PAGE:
Conservatism Is Contradictory. While conservatives espouse the virtues of limited government, they often embrace governmental intervention into some of the most personal areas of our lives, including pregnancy, abortion, sexual orientation, marriage, and consumption of "obscene" materials like pornography and even "sex toys." They also support very strict restraints on liberty by expanding the criminal law, promoting heavy sentencing, and condoning highly permissive policing methods that invade personal privacy and autonomy. The "invisible hand" is only selectively invisible, and quite often, the results of conservative-sponsored governmental intervention has a disparate impact on persons of color. These policies, not a grievance culture, explain the inability of the GOP to appeal to many persons of color.
Steele's Claims Are Ahistorical. Steele argues that the 1960s civil rights legislation, busing, and Great Society programs form the redemptive glue that keeps people of color locked in the Democratic Party. But Steele's analysis could benefit from a richer appreciation of history -- and from a more deliberate effort to distinguish among different racial groups.
Blacks, for example, began voting for Democrats in great numbers in 1936, when Roosevelt received almost 80 percent of black votes. The only interruption in this pattern occurred when Dwight Eisenhower received 40 percent of black votes; his opponent, Adlai Stevenson, chose a southern segregationist as a running mate. The pattern has spiked in recent years (even before Obama) even though civil rights concerns have not dominated the Democratic Party's agenda. Bill Clinton dared to tinker with "welfare as we know it," but he maintained popularity among blacks, even though welfare is a New Deal/Great Society prized jewel.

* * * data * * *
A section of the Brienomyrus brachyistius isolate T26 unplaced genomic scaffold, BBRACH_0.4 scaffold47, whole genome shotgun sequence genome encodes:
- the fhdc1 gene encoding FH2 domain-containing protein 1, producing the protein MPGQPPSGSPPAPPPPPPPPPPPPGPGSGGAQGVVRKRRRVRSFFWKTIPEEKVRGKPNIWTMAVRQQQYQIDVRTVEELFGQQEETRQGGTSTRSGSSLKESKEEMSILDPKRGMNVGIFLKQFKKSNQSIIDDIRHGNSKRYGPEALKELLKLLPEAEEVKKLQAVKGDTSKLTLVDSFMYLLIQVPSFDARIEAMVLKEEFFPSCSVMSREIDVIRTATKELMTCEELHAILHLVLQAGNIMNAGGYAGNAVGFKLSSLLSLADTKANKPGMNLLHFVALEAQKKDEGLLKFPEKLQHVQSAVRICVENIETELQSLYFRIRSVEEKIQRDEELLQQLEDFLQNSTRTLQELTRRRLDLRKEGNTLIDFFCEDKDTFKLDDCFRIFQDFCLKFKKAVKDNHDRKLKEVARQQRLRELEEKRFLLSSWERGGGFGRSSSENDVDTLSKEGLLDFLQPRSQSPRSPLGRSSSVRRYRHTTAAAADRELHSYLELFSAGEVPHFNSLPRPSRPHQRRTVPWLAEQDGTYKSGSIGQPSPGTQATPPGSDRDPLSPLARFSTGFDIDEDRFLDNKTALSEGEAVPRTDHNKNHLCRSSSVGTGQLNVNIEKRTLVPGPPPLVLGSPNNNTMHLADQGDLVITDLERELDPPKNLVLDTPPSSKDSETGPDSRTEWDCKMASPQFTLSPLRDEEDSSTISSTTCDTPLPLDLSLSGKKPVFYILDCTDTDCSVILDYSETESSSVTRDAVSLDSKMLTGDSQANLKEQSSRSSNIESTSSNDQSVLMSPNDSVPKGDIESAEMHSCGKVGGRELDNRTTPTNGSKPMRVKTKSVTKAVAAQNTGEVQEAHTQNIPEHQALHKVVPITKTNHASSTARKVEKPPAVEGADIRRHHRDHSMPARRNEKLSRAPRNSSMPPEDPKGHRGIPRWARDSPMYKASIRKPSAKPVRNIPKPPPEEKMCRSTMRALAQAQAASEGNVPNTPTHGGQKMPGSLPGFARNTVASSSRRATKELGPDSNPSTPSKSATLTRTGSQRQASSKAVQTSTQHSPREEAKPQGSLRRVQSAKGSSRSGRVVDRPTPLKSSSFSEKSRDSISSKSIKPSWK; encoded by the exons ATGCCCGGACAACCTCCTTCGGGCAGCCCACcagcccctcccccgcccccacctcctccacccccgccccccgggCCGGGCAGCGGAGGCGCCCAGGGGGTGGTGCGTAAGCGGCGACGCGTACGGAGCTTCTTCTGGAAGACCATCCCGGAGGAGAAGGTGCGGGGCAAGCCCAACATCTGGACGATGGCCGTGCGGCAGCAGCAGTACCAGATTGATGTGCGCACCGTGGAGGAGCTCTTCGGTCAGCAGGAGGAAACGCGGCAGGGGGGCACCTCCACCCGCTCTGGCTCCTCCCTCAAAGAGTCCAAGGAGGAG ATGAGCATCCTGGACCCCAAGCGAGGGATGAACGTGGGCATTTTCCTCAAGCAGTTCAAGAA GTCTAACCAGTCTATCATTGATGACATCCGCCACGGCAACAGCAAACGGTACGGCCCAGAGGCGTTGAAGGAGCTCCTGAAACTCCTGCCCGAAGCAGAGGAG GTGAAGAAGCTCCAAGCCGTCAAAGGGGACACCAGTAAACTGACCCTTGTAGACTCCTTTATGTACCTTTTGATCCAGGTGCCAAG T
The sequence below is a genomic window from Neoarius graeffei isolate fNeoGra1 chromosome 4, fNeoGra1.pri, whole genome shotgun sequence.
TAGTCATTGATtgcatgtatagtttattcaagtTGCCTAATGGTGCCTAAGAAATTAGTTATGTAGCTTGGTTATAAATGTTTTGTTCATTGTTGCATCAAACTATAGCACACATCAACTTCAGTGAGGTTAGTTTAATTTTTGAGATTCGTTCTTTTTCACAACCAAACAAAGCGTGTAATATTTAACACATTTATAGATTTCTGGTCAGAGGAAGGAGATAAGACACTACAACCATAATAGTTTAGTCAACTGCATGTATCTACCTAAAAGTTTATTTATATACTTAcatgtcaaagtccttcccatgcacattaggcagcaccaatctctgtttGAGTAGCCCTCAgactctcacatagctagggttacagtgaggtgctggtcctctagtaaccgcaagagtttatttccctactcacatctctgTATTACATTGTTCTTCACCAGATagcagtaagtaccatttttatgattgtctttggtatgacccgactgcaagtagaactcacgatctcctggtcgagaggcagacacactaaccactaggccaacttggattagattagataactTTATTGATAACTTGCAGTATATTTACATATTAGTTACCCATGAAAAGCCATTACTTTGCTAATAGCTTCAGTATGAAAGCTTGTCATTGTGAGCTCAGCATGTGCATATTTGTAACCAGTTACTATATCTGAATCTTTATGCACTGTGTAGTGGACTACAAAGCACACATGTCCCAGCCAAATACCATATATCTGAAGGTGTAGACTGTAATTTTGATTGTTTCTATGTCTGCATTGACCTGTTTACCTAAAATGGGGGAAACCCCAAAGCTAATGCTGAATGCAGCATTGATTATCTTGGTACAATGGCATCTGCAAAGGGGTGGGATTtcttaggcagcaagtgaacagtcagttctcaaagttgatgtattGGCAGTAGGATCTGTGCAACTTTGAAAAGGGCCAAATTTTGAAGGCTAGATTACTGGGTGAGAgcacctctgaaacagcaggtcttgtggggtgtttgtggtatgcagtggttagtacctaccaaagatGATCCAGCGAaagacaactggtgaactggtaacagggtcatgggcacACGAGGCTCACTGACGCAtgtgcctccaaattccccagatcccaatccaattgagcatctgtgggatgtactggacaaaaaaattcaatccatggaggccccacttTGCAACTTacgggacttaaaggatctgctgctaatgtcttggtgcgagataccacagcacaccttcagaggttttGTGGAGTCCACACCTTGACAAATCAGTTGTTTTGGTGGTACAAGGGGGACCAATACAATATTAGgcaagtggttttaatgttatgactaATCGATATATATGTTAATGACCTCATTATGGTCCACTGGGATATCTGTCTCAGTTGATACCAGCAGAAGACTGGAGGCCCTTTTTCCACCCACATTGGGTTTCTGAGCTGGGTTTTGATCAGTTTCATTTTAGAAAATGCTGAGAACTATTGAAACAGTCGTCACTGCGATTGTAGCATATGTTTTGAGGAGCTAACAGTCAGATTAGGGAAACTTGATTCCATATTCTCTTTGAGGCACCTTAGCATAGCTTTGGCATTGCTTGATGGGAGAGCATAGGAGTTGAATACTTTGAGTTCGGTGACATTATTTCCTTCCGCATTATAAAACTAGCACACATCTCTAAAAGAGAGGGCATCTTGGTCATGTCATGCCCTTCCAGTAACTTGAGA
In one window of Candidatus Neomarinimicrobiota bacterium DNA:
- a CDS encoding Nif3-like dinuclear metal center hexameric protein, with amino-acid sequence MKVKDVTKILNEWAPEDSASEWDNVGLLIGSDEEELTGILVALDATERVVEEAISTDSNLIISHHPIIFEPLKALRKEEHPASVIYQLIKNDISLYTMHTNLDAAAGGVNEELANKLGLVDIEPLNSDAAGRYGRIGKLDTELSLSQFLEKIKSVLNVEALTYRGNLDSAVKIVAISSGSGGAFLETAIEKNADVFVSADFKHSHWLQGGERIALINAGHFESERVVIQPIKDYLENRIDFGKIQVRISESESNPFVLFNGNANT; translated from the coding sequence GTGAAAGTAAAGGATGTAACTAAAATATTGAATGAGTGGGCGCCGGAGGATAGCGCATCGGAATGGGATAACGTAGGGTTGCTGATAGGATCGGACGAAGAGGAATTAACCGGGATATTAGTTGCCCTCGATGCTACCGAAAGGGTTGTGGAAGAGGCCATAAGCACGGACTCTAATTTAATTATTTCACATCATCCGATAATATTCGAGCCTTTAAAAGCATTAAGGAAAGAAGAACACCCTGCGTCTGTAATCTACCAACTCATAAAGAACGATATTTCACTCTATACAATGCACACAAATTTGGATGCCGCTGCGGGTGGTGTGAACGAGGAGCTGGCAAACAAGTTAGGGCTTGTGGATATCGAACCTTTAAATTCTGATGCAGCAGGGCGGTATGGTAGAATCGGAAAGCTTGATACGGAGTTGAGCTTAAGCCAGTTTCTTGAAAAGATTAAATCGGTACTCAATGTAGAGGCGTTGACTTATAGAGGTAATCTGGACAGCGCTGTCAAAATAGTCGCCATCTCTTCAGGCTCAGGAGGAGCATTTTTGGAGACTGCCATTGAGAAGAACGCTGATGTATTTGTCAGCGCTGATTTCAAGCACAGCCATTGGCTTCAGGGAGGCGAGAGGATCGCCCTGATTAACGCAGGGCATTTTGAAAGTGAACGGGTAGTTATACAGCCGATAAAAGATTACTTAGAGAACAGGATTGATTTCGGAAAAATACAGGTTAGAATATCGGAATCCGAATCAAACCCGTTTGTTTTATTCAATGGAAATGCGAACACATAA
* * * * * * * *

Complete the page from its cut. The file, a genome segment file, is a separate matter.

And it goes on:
Other groups of persons of color tend to vote for Democrats even though they do not fit neatly within the "redemptive" model Steele portrays. The busing controversy, for example, did not implicate Asian Americans as it did blacks and Latinos. And much of the civil rights legislation responded directly to black social movements. But a majority of Asian Americans vote for Democrats. On the issue of internment of Japanese Americans, a Democrat (FDR) issued the executive orders permitting the practice, and a Republican (Reagan) signed the reparations legislation into law.
Among Latinos, Cuban-Americans have voted for Republicans because the Republican Party has utilized governmental power to penalize Cuba. The "invisible hand' does not exist in this context, and Republicans have gained tremendously from governmental restraints on trade with and travel to Cuba. Perhaps what Steele calls a system of grievance and redemption is really old-fashioned political patronage, in which both parties engage.
Final Thoughts. I do not believe in an "us/them" dichotomy. Many essays on this blog, for example, criticize liberals and defend Republicans (even though I am a progressive). Only nonpartisan scrutiny of the nation's problems will produce workable solutions. Steele's essay is explicitly partisan.
I believe in a two-party or multiple-party political system, and for that reason, I hope that a credible second-party emerges (even if it is the GOP). Nonpartisans across the political spectrum must do the necessary work to make political and social progress a possibility.
(Updated/edited for style 3/17)